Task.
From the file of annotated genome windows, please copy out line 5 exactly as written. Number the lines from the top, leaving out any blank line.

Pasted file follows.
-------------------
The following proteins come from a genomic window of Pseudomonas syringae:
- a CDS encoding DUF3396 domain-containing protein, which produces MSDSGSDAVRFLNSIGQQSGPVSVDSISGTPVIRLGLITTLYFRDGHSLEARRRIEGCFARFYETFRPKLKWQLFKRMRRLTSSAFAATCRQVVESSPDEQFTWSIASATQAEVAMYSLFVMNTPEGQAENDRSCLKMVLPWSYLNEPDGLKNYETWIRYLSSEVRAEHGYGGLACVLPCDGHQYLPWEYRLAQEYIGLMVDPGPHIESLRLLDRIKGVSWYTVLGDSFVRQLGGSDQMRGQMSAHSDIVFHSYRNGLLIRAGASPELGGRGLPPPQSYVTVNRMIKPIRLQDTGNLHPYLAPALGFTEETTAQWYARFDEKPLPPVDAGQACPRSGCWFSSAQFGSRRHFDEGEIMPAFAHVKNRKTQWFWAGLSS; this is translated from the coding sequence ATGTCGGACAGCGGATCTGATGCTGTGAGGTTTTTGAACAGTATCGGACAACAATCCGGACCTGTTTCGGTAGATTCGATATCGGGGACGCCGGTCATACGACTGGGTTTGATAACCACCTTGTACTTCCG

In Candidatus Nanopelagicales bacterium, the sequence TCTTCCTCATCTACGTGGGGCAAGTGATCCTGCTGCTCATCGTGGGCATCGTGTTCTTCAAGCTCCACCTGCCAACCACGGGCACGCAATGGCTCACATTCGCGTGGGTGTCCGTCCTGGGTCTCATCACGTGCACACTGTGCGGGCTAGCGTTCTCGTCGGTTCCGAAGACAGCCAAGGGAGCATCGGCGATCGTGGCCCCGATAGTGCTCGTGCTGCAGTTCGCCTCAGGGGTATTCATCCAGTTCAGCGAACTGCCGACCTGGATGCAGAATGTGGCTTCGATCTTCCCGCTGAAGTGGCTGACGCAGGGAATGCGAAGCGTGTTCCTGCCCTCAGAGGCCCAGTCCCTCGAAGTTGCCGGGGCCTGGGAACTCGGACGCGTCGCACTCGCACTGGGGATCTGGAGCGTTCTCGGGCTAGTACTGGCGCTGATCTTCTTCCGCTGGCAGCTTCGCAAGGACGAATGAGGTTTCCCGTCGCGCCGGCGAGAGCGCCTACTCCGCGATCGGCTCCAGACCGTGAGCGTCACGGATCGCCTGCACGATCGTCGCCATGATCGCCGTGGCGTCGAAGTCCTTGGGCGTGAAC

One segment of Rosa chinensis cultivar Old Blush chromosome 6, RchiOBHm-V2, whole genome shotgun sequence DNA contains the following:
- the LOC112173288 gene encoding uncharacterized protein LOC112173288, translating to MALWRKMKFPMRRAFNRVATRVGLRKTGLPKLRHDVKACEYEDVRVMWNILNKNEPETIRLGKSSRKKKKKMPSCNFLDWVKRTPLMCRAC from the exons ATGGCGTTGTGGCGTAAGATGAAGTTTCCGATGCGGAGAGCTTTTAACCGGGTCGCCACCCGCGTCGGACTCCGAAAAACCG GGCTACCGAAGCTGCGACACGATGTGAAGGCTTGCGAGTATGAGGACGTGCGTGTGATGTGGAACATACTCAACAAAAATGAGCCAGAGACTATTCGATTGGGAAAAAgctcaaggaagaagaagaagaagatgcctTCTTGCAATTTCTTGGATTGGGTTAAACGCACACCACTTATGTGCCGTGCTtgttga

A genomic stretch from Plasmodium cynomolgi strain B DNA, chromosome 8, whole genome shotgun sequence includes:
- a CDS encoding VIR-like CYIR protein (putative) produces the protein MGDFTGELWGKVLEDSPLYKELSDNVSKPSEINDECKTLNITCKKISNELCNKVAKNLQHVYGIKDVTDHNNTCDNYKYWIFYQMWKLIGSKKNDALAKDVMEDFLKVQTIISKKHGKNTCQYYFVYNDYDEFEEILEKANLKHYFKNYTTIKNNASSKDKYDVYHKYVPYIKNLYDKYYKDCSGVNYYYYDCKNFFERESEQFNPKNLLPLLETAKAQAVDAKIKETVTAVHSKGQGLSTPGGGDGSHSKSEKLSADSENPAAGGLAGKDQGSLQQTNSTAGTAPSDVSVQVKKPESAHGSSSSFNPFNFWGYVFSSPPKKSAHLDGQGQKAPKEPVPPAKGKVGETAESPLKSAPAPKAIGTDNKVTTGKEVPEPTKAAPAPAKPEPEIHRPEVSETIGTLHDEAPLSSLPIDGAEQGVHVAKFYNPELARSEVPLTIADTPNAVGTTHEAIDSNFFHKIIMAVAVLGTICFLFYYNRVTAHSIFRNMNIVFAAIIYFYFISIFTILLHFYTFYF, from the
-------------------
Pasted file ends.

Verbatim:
- the LOC112173288 gene encoding uncharacterized protein LOC112173288, translating to MALWRKMKFPMRRAFNRVATRVGLRKTGLPKLRHDVKACEYEDVRVMWNILNKNEPETIRLGKSSRKKKKKMPSCNFLDWVKRTPLMCRAC from the exons ATGGCGTTGTGGCGTAAGATGAAGTTTCCGATGCGGAGAGCTTTTAACCGGGTCGCCACCCGCGTCGGACTCCGAAAAACCG GGCTACCGAAGCTGCGACACGATGTGAAGGCTTGCGAGTATGAGGACGTGCGTGTGATGTGGAACATACTCAACAAAAATGAGCCAGAGACTATTCGATTGGGAAAAAgctcaaggaagaagaagaagaagatgcctTCTTGCAATTTCTTGGATTGGGTTAAACGCACACCACTTATGTGCCGTGCTtgttga